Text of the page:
Navalny calls for West to crack down on corruption on anniversary of poisoning

Russian opposition leader Alexei Navalny stands in a cage in the Babuskinsky District Court in Moscow, Russia, Feb. 20, 2021
Russian opposition leader Alexei Navalny stands in a cage in the Babuskinsky District Court in Moscow, Russia, Feb. 20, 2021   -  Copyright  AP Photo/Alexander Zemlianichenko
By Alice Tidey

From his prison cell, where he is spending the first anniversary of his poisoning, Navalny wrote that corruption is "almost invariably one of the main causes of the global challenges that face the west".

Jailed Kremlin critic Alexei Navalny called on the West to crack down on corruption on Thursday as he marked the first anniversary of his poisoning.

Navalny, 45, argued in an op-ed written from his prison cell that corruption is not just a domestic problem for countries including Russia, Eritrea, Myanmar and Venezuela but that "it is almost invariably one of the main causes of the global challenges that face the west".

He bemoaned that most leaders see corruption as a "secondary agenda" item and yet blame it for failures, "whether their own or, more commonly, those of their predecessors."

He called for the West to adopt five "realistic, easy to implement" steps to combat corruption. These include the creation of a special category of "countries that encourage corruption" to allow for blankets sanctions against them, and "enforced transparency" by publishing any contract between western companies and their partners with countries representing corruption risks if the contracts are connected in any way to the state, its official, or their relatives.

He also called for more sanctions against individuals, including "oligarchs, primarily those in the entourage of Putin", and for countries with already-existing tools against foreign corruption — such as the US, UK and Germany — to use them more effectively.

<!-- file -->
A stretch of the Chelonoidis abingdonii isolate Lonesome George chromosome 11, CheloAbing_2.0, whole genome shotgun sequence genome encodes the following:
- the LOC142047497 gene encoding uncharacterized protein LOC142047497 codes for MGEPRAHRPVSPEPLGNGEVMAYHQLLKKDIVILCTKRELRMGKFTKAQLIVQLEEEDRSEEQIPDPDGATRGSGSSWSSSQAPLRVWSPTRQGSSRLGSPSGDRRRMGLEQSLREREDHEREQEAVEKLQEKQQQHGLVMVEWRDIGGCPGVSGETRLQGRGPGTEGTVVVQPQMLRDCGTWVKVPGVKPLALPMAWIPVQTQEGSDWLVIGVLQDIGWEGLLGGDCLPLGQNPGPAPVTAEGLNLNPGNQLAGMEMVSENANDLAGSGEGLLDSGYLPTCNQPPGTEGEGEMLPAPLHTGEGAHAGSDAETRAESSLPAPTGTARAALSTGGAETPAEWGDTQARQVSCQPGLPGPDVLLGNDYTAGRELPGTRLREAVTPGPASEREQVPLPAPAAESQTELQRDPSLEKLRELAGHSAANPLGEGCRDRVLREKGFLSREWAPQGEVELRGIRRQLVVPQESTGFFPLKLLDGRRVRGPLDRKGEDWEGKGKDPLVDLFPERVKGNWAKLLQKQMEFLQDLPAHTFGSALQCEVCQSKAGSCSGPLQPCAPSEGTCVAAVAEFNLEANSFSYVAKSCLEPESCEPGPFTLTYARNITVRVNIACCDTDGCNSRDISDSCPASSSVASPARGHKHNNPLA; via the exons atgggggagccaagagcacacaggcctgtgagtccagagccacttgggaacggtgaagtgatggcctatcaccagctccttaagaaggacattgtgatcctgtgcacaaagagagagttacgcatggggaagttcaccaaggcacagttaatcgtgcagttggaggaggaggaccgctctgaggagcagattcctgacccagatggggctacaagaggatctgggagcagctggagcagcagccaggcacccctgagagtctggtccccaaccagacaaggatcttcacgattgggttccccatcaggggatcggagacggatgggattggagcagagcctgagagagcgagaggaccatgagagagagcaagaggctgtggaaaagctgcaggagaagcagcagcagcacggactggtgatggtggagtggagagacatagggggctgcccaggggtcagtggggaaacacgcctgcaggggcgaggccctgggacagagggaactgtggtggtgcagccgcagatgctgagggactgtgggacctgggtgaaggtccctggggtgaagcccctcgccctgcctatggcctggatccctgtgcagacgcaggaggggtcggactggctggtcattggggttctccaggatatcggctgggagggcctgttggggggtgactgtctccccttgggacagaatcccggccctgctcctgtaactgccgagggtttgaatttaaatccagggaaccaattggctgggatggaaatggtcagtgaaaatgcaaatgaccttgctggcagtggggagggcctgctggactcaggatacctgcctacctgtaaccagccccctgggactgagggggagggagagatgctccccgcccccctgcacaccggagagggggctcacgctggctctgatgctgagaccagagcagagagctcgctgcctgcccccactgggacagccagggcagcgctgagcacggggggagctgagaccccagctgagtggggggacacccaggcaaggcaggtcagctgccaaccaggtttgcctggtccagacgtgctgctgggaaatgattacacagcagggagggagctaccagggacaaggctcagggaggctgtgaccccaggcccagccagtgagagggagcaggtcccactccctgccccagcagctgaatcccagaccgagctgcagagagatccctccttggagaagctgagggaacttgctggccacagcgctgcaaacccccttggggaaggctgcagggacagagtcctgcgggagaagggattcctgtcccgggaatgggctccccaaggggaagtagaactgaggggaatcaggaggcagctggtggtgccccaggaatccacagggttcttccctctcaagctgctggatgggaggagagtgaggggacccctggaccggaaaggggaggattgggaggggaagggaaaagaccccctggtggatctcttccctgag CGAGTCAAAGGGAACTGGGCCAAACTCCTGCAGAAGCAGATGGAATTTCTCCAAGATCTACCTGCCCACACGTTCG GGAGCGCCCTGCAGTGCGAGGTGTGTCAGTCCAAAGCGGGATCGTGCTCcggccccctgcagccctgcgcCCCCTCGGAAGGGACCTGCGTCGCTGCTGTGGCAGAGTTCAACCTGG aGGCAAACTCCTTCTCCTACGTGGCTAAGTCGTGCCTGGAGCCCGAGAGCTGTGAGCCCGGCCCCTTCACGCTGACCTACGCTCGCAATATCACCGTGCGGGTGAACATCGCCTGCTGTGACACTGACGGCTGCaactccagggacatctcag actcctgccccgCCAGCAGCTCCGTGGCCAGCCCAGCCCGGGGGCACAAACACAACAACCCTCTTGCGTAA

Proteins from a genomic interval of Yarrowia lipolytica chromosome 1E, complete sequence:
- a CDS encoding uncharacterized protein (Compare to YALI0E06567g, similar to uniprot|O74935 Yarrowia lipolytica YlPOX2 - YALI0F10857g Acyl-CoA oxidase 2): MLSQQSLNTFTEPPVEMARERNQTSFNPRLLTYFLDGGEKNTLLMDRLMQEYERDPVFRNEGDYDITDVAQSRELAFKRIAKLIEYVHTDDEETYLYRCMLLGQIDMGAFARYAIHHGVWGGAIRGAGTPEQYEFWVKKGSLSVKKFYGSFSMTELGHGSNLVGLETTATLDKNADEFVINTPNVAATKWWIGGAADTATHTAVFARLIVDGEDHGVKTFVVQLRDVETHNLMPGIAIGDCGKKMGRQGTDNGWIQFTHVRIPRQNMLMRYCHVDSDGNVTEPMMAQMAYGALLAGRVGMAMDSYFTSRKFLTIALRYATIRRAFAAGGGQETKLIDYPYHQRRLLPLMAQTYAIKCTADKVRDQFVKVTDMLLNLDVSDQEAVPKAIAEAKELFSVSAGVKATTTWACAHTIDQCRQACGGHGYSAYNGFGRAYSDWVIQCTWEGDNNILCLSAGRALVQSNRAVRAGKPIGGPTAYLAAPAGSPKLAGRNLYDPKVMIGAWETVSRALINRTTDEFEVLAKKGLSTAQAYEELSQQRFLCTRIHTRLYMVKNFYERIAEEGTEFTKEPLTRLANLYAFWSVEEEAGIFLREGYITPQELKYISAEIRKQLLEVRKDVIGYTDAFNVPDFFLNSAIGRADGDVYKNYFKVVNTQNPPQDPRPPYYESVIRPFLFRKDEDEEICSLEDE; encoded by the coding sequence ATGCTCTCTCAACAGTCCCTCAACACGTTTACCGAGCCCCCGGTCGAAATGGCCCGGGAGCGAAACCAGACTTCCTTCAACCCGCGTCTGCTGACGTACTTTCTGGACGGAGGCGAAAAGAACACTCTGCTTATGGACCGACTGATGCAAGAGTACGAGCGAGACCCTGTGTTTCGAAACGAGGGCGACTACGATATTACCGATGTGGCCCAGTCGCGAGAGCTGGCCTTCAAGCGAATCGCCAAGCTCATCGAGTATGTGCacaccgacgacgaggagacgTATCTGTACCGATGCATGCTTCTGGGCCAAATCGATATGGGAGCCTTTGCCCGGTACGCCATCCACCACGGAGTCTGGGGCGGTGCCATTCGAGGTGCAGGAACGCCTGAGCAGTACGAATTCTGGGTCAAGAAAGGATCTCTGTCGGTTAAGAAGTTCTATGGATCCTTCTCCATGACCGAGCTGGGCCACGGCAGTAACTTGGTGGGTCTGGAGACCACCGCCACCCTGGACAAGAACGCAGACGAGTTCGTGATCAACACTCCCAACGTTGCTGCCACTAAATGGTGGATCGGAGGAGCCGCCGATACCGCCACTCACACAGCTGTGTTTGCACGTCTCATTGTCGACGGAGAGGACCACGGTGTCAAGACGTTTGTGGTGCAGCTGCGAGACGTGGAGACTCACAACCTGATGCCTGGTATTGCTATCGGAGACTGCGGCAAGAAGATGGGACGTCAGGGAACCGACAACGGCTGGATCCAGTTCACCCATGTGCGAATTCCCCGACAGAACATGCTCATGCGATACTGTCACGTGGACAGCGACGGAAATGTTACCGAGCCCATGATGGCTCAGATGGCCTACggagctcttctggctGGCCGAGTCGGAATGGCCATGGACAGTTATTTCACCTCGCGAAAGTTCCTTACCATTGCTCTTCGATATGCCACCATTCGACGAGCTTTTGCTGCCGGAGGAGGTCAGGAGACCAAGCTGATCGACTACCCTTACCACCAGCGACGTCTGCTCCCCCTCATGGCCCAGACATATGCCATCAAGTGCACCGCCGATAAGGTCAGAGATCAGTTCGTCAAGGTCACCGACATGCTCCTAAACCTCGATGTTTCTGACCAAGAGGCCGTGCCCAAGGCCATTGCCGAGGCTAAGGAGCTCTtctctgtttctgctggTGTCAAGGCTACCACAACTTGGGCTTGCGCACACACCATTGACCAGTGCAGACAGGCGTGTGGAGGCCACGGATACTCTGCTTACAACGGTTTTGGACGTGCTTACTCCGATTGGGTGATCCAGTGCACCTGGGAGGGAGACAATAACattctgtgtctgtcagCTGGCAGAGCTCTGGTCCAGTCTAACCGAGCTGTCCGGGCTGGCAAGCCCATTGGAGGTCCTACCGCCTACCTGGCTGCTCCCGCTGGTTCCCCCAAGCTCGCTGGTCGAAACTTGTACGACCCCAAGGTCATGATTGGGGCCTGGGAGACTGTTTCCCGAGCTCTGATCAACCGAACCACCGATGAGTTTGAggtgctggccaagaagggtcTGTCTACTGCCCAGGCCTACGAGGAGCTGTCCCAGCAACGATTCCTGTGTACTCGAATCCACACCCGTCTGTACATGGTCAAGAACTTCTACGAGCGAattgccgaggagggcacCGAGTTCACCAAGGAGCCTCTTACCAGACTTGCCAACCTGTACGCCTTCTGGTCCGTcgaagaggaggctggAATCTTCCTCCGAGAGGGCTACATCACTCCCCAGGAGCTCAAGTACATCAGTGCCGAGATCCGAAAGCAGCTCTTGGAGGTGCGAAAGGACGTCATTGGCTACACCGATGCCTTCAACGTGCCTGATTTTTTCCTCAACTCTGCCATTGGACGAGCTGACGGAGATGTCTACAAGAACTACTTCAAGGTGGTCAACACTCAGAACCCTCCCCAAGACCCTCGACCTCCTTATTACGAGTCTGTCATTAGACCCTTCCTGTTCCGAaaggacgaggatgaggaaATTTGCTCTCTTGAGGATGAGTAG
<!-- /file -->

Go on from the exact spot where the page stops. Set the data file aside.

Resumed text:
"The sad fact is that even western law enforcement agencies treat corrupt foreign officials with kid gloves," he wrote.

"No money, no soldiers, no reconfiguration of industry or world politics are needed in order to start taking action. Only political will — which, unfortunately, is often in short supply," he added.

His comments were published in several European outlets, including The Guardian (UK), Le Monde (France), and Frankfurter Allgemeine Zeitung (Germany) on Thursday. Navalny was poisoned with the Novichok nerve agent on August 20, 2020, as he was traveling across Russia to support opposition candidates ahead of parliamentary elections.

'A pre-planned provocation'

He was airlifted to Germany, where he spent five-month convalescing and was arrested by Russian authorities on the day he returned to the country and later sentenced to 2 and a half years behind bars for not respecting the terms of his parole over a previous conviction for embezzlement while being treated in Berlin.

He has accused Russian President Vladimir Putin of orchestrating his botched assassination, which the Kremlin has firmly denied. Moscow also says it doubts that its most ferocious critic was actually poisoned and accused the west of "Russiaphobia".

The Russian Foreign Ministry said for instance on Friday that "the actions taken by the German authorities over the past 12 months clearly show that a pre-planned provocation was carried out against Russia."

In a statement released earlier this week, it said the accusations were "unsubstantiated" despite several laboratories confirming that traces of Novichok were found in samples from Navalny.

It reiterated accusations that Germany has failed to produce any evidence and suggested Berlin and the Organisation for the Prohibition of Chemical Weapons acted together to "mess things up in order to hide the truth."

Finally, it sought to discredit Navalny as the country's most prominent pro-democracy advocate, describing him as a " blogger" and accusing the West of picking up "fake news concocted" by his team "in order to engage in the internal affairs of our country."

Russian authorities also recently ordered Navalny's Anti-Corruption Foundation to close, after labelling it an "extremist" organisation.

Relations between Russia and the European Union, already strained since Moscow's illegal annexation of Crimea in 2014, deteriorated further after the attempt on Navalny's life. Brussels imposed sanctions on prominent Russian officials over the poisoning.

German Chancellor Angela Merkel is scheduled to meet with Putin in Moscow on Friday for their last in-person meeting before she steps down next month. She is expected to bring up the treatment of Navalny, among other topics including Ukraine, Belarus, the Nord Stream 2 pipeline, and the latest developments in Afghanistan.

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